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The Lynbrook Fire Department Memorial

 

By Ex-Captain Steve Grogan

 

The Lynbrook Fire Dept. Memorial is located on the corner of Sunrise Highway & Earle Ave. in Lynbrook. 

 

The memorial honors the memory and sacrifice of ten Lynbrook volunteers.  Six were killed in the line of duty in this community and the other four volunteers were killed fighting for our country in World War II. 

 

Those that died in the line of duty here in Lynbrook include a Tally-Ho Lieutenant killed fighting a fire in 1932, a Hose Company firefighter killed in 1939, a Chief and member of Engine Company killed when he fell from the rig in 1946, and three firefighters from Engine Company killed when Engine Company and Tally-Ho collided responding to a call in 1963.

 

April 30, 2003 marked the 40th Anniversary of a tragic 1963 accident that took the lives of three Lynbrook volunteer firefighters and a school crossing guard.  Here are links to that story and others on this page:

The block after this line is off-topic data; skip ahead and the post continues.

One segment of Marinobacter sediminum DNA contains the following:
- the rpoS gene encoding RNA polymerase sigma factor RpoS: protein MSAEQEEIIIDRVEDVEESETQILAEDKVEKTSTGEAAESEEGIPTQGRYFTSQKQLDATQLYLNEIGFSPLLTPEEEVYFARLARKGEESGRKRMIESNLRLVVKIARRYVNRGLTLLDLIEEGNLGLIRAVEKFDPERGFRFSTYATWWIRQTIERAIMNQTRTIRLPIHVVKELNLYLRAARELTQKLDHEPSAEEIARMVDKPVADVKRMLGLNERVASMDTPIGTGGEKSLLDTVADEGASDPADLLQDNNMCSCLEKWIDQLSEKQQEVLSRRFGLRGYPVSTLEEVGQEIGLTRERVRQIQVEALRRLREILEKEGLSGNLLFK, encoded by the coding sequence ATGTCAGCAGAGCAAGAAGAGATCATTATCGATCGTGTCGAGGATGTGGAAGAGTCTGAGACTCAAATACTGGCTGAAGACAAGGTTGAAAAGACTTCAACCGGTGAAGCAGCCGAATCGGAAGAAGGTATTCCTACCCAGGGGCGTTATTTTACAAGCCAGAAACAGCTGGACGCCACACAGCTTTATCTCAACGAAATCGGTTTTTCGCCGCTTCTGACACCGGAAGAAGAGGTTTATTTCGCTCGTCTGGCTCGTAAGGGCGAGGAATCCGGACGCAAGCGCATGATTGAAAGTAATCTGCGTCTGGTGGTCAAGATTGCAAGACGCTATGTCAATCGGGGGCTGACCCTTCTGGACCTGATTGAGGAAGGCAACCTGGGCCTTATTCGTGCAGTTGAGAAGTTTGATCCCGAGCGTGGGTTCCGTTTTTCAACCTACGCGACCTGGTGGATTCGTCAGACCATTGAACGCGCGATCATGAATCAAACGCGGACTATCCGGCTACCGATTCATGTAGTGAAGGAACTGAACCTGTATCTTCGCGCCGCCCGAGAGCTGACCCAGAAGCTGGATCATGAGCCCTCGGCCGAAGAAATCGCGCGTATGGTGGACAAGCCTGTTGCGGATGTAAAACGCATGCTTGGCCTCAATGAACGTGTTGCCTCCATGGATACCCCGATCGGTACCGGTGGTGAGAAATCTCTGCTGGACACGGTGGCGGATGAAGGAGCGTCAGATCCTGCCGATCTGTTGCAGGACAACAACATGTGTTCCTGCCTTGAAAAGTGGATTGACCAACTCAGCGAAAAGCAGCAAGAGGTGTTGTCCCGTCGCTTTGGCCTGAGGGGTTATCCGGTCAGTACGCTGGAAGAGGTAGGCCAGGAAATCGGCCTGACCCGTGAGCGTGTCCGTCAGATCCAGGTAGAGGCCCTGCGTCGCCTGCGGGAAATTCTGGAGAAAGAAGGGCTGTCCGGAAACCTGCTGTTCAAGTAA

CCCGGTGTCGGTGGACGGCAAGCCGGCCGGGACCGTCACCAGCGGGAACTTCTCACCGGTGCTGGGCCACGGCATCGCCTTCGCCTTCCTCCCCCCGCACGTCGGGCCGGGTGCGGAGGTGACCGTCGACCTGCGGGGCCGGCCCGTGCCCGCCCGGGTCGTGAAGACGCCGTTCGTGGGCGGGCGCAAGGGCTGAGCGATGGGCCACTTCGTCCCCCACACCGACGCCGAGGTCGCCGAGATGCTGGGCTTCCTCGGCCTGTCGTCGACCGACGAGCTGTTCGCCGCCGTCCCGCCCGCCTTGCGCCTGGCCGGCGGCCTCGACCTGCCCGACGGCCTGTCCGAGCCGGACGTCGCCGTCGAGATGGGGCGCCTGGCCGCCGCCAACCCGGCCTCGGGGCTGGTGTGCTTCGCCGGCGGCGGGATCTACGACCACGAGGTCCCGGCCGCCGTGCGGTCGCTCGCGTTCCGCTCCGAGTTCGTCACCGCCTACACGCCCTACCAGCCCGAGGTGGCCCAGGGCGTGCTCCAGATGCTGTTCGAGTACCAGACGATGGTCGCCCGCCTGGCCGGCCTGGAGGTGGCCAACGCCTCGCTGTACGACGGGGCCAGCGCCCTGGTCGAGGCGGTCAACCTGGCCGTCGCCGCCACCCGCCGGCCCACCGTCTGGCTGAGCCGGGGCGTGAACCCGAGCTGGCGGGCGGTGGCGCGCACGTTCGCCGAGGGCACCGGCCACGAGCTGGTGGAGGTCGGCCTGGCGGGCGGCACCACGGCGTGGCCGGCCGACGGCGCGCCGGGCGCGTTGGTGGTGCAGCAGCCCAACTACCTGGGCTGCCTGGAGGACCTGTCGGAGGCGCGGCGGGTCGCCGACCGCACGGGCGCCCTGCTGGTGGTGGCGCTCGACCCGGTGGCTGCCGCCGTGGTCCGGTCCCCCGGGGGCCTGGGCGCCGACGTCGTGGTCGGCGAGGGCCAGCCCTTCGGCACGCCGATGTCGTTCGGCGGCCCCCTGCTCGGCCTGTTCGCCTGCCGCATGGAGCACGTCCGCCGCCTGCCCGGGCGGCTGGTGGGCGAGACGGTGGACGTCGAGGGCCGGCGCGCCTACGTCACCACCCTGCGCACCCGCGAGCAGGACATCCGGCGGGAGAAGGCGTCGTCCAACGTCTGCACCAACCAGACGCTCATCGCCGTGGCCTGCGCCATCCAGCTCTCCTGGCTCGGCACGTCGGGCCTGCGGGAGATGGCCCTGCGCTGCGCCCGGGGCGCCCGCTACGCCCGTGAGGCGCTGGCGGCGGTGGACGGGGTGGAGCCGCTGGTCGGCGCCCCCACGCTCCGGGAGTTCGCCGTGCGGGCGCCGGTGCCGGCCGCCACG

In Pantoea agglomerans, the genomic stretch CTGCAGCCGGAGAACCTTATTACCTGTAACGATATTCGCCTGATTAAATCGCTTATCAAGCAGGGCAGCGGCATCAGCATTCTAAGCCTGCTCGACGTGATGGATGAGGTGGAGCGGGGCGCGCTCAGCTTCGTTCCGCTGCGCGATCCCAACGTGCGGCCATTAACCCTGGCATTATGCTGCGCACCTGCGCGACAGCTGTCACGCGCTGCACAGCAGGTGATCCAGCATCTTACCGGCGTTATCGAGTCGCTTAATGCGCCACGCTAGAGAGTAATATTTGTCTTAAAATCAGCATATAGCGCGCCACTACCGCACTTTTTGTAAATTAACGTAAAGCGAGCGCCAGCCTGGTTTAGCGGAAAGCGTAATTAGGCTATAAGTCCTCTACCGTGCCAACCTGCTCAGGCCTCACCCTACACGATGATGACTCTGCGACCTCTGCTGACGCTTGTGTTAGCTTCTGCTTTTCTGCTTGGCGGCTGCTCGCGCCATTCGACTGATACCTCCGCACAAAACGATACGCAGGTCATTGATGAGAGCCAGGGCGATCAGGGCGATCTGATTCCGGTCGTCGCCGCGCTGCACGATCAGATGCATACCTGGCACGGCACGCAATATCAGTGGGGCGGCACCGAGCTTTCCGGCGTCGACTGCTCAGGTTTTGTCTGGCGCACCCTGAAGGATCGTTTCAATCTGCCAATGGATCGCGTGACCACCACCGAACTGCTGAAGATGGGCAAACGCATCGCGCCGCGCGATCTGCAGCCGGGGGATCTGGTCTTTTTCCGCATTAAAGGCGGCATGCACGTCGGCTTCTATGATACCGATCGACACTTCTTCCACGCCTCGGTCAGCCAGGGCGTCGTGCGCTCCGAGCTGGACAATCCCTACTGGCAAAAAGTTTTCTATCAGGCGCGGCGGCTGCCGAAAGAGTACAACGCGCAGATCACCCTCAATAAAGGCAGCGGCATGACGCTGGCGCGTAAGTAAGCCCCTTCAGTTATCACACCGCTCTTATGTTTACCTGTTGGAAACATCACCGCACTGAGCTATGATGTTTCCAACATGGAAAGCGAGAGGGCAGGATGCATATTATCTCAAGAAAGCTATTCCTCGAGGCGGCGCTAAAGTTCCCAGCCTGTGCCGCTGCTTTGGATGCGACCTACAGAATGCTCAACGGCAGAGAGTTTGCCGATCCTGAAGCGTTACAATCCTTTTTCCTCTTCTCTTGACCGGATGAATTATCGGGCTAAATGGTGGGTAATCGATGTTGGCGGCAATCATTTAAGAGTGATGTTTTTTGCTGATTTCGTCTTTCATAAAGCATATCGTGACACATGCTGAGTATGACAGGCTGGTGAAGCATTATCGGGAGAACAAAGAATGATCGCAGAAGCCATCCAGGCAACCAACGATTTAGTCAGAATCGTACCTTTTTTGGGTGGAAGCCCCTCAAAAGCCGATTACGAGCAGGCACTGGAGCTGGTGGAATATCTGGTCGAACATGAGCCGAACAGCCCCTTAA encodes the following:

Four Killed in Lynbrook FD Tragedy

 

Fr. Larry Penzes Remembered | First Line of Duty Death Uncovered

 

 Remembering a Fallen Leader

 

Volunteer Firefighter Magazine 1963 Accident Story, August 2013 issue (PDF)

 

 

 


   Four Killed in Lynbrook Fire Department Tragedy

On that fateful day in 1963, just after 12 o’clock noon, and right after a rain storm, the volunteers of the Lynbrook Fire Department were called out to a reported house fire at 331 Earle Avenue.  Engine Company No. 1 from the Carpenter Avenue firehouse responded with six volunteers aboard and proceeded through the village and headed north on Hempstead Avenue to Peninsula Boulevard.  Tally-Ho Engine Company No. 3 from the Horton Avenue firehouse, also responding with six volunteers, headed east on Merrick Road onto Peninsula Boulevard.